Product Announcement from Quabbin Wire & Cable Co., Inc.
Quabbin Wire and Cable products are put through rigorous physical testing to insure the highest quality.
HOW DO I LOOK?
The series of "Physical Tests" are designed to answer that very question. We know the importance of consistency in appearance and take all measures necessary to deliver the exact product being requested.
- Pi Tape - Circumference tape used to measure the overall diameter of jacketed cable over 0.180" with a resolution to 0.010". A micrometer is a very accurate piece of measuring equipment and anyone who's spent some time in a lab probably knows how to use one. Generally speaking it's the tool of choice for accurately measuring the size of small parts. When it comes to measuring a cable though, you can leave it on the shelf. When we measure cables we are primarily interested in overall diameter and since a cable isn't perfectly round, trying to accomplish the task with a micrometer will only leave you frustrated. That's where a PI® Tape comes into play. Sometimes something that may look lower tech may also quite simply be the right tool for the job.
- Video Optical Microscope - Quabbin uses a video optical microscope with a digital readout, resolution to 0.0005" and direct data download capability. What does this do for us? For starters it's a lot easier to view the sample on the computer screen than through the eye pieces of a conventional microscope, but that's just the start. When comparing two samples together samples don't have to be continuously re-mounted on the microscope because the images have been captured on the P.C. This saves time when switching back and forth between samples. Further, the microscope software and the computer take vary accurate measurements which are not only precise but also easily stored in electronic file for future reference. The photos below depict measuring the wall thickness of the primary insulation of a data cable. It's important that the copper conductor be located as close to the center of the insulation as possible giving the insulation wall the same relative thickness all the way around the conductor. The photo shows six blue lines superimposed on the insulation sample. Measurements are found on the left. Since this specimen is from a stranded cable, you will also notice the "flower" pattern of the opening in the center of the insulation. The flower pattern is generated by the individual strands in the copper conductor.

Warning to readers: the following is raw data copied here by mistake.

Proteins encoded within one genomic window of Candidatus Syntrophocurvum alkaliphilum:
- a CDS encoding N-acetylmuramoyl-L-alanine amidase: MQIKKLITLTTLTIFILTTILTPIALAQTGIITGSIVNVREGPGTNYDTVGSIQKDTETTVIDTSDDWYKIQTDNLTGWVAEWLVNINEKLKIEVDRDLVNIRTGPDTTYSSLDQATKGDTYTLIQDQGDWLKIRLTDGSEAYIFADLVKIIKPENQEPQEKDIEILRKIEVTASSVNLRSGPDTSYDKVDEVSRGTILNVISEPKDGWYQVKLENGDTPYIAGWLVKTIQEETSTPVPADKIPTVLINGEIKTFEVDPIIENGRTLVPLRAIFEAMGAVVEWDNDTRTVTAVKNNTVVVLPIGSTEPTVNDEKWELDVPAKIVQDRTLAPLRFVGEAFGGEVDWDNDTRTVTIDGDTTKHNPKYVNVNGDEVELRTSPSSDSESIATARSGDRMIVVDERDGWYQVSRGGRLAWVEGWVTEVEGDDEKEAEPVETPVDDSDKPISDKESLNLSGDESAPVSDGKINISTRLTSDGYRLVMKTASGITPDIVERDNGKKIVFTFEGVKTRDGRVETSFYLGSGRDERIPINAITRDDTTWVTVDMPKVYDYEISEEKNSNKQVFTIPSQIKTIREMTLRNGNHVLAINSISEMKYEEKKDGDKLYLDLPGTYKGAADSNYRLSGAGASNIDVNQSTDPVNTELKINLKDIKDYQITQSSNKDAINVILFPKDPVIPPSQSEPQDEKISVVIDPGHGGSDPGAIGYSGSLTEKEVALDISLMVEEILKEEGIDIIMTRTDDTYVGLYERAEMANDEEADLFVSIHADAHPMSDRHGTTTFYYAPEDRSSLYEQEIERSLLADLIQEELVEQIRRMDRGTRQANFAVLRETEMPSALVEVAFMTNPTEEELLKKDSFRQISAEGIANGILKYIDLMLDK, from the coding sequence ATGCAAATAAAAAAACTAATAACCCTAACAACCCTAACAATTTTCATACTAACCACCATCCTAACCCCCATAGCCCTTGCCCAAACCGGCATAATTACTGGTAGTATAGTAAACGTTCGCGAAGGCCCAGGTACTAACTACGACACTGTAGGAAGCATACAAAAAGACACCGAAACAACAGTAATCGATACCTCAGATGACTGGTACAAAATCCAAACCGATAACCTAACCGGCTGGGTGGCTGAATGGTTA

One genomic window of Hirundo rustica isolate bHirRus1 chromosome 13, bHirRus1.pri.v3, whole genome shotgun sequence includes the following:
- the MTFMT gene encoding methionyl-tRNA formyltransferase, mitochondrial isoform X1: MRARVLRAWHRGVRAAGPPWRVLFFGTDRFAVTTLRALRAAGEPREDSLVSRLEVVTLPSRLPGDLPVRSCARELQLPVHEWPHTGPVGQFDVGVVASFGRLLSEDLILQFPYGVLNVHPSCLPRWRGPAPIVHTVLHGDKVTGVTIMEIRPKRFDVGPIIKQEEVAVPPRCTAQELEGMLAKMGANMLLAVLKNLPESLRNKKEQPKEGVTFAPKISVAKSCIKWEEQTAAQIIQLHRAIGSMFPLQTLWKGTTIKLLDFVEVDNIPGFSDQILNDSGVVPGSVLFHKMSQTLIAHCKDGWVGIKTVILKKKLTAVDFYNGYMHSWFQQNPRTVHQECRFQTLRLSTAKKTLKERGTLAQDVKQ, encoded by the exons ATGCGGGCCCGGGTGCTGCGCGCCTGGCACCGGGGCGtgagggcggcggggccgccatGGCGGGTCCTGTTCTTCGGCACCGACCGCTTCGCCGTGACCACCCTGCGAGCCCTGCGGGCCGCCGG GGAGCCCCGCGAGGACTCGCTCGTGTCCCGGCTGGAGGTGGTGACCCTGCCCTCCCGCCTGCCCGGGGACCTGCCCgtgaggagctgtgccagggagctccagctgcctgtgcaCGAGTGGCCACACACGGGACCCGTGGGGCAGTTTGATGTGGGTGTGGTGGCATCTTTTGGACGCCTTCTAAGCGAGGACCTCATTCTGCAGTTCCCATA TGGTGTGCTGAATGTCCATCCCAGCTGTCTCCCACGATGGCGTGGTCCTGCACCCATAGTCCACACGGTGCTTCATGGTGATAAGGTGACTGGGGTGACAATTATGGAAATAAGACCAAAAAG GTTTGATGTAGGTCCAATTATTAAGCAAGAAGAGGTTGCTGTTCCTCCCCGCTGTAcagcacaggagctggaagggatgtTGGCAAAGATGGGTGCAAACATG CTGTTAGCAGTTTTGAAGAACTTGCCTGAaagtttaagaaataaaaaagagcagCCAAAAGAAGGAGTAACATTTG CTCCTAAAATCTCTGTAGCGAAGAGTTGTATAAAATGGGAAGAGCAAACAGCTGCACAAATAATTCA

- Xrite® Color Spectrophotometer - A spectrophotometer is used for color matching. The days of trying to eyeball Pantone® Swatches are a thing of the past at Quabbin. Instead we've gone high tech. with the highest level of accuracy available in the market. Consistency and repeatability are critical to a color match. The first step of the process is to standardize the light type. Think about it, samples can be viewed in daylight, incandescent light or fluorescent light and under each lighting scenario the sample can appear to be a slightly different shade. Without controlling the lighting conditions, don't expect to get a repeatable match. The solution to this is a light box (pictured below). A light box provides a controlled environment because it is closed off on all sides with the exception of the viewing/working side. Further, it will provide illumination that can simulate any of the three different lighting types at the push of a button. The next thing you need is a set of samples. As can be seen in the photo, there are several samples of red inside the light box. Some of the samples are cable and some are flat squares of red material called plaques. Plaques are generally used by color concentrate manufacturers who sell their concentrate to more than just cable companies. When we ask for a color sample of their concentrate they don't send us a piece of cable, they send us a plaque. Occasionally, some of our customers may be trying to match our cable to their other components, like a boot or a custom rack, etc. If they have the capability, they may also send us a plaque instead of the actual piece of equipment they're trying to match. In this photo is a set of plaques from the concentrate manufacturer, a set of plaques from our customer and the completed color matched cable, fresh from our plant. In order to test the samples to verify the match, a hand held measuring device is used. (see below) The hand held is positioned over the sample in the light box and a reading is taken. The information is then forwarded to the P.C. where it can be plotted into a four quadrant representation of the color spectrum. The center of the circular graph is the theoretical "bull's eye" and if the reading lands in an outlying quadrant it may or may not be close enough. There is usually a circle in the graph and any points inside the circle are considered a match and those outside are considered too far away from the goal. Depending on the acceptable tolerance the size of the circle or "acceptable range" may vary. The best part about this piece of lab gear is that it can be calibrated to match another similar piece of gear at the customer site if they also have one. This can be done even when the two devices are on opposite sides of the country. Imagine the confidence this creates. With or without the second unit at a customer site, rest assured a spectrophotometer is the best way to match a color and Quabbin has the capability